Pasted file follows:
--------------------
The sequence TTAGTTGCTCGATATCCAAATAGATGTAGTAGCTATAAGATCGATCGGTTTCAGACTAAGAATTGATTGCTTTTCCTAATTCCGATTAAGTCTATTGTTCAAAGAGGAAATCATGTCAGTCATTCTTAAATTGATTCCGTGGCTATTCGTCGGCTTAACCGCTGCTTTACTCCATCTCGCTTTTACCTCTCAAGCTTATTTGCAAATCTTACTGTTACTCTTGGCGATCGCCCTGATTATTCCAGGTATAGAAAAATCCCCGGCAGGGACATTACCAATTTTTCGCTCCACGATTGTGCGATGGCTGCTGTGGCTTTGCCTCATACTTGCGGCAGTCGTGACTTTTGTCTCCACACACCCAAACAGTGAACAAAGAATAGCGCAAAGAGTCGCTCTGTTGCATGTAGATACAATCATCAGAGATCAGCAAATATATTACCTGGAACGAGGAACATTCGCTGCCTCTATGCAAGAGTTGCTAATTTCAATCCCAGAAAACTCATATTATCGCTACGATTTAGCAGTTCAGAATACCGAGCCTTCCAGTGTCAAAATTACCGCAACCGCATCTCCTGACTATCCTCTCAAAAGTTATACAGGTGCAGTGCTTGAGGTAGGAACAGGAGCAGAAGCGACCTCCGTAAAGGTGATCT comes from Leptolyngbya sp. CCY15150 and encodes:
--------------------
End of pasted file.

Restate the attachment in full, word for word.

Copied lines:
The sequence TTAGTTGCTCGATATCCAAATAGATGTAGTAGCTATAAGATCGATCGGTTTCAGACTAAGAATTGATTGCTTTTCCTAATTCCGATTAAGTCTATTGTTCAAAGAGGAAATCATGTCAGTCATTCTTAAATTGATTCCGTGGCTATTCGTCGGCTTAACCGCTGCTTTACTCCATCTCGCTTTTACCTCTCAAGCTTATTTGCAAATCTTACTGTTACTCTTGGCGATCGCCCTGATTATTCCAGGTATAGAAAAATCCCCGGCAGGGACATTACCAATTTTTCGCTCCACGATTGTGCGATGGCTGCTGTGGCTTTGCCTCATACTTGCGGCAGTCGTGACTTTTGTCTCCACACACCCAAACAGTGAACAAAGAATAGCGCAAAGAGTCGCTCTGTTGCATGTAGATACAATCATCAGAGATCAGCAAATATATTACCTGGAACGAGGAACATTCGCTGCCTCTATGCAAGAGTTGCTAATTTCAATCCCAGAAAACTCATATTATCGCTACGATTTAGCAGTTCAGAATACCGAGCCTTCCAGTGTCAAAATTACCGCAACCGCATCTCCTGACTATCCTCTCAAAAGTTATACAGGTGCAGTGCTTGAGGTAGGAACAGGAGCAGAAGCGACCTCCGTAAAGGTGATCT comes from Leptolyngbya sp. CCY15150 and encodes: